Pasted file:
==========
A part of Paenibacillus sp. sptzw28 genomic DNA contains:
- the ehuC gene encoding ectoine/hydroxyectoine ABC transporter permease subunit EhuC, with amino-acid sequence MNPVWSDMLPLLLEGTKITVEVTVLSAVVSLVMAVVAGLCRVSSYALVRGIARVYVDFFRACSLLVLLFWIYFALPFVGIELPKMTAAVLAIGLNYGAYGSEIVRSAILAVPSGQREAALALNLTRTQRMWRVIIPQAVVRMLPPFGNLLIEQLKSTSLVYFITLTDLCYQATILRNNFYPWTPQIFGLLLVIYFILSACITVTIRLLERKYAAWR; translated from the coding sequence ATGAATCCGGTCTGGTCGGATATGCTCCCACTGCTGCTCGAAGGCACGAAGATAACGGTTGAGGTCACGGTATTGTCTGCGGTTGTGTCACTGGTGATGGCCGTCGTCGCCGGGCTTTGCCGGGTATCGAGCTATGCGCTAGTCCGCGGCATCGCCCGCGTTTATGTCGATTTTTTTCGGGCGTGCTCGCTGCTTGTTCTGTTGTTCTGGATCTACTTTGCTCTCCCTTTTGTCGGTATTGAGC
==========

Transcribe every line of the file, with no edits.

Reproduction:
A part of Paenibacillus sp. sptzw28 genomic DNA contains:
- the ehuC gene encoding ectoine/hydroxyectoine ABC transporter permease subunit EhuC, with amino-acid sequence MNPVWSDMLPLLLEGTKITVEVTVLSAVVSLVMAVVAGLCRVSSYALVRGIARVYVDFFRACSLLVLLFWIYFALPFVGIELPKMTAAVLAIGLNYGAYGSEIVRSAILAVPSGQREAALALNLTRTQRMWRVIIPQAVVRMLPPFGNLLIEQLKSTSLVYFITLTDLCYQATILRNNFYPWTPQIFGLLLVIYFILSACITVTIRLLERKYAAWR; translated from the coding sequence ATGAATCCGGTCTGGTCGGATATGCTCCCACTGCTGCTCGAAGGCACGAAGATAACGGTTGAGGTCACGGTATTGTCTGCGGTTGTGTCACTGGTGATGGCCGTCGTCGCCGGGCTTTGCCGGGTATCGAGCTATGCGCTAGTCCGCGGCATCGCCCGCGTTTATGTCGATTTTTTTCGGGCGTGCTCGCTGCTTGTTCTGTTGTTCTGGATCTACTTTGCTCTCCCTTTTGTCGGTATTGAGC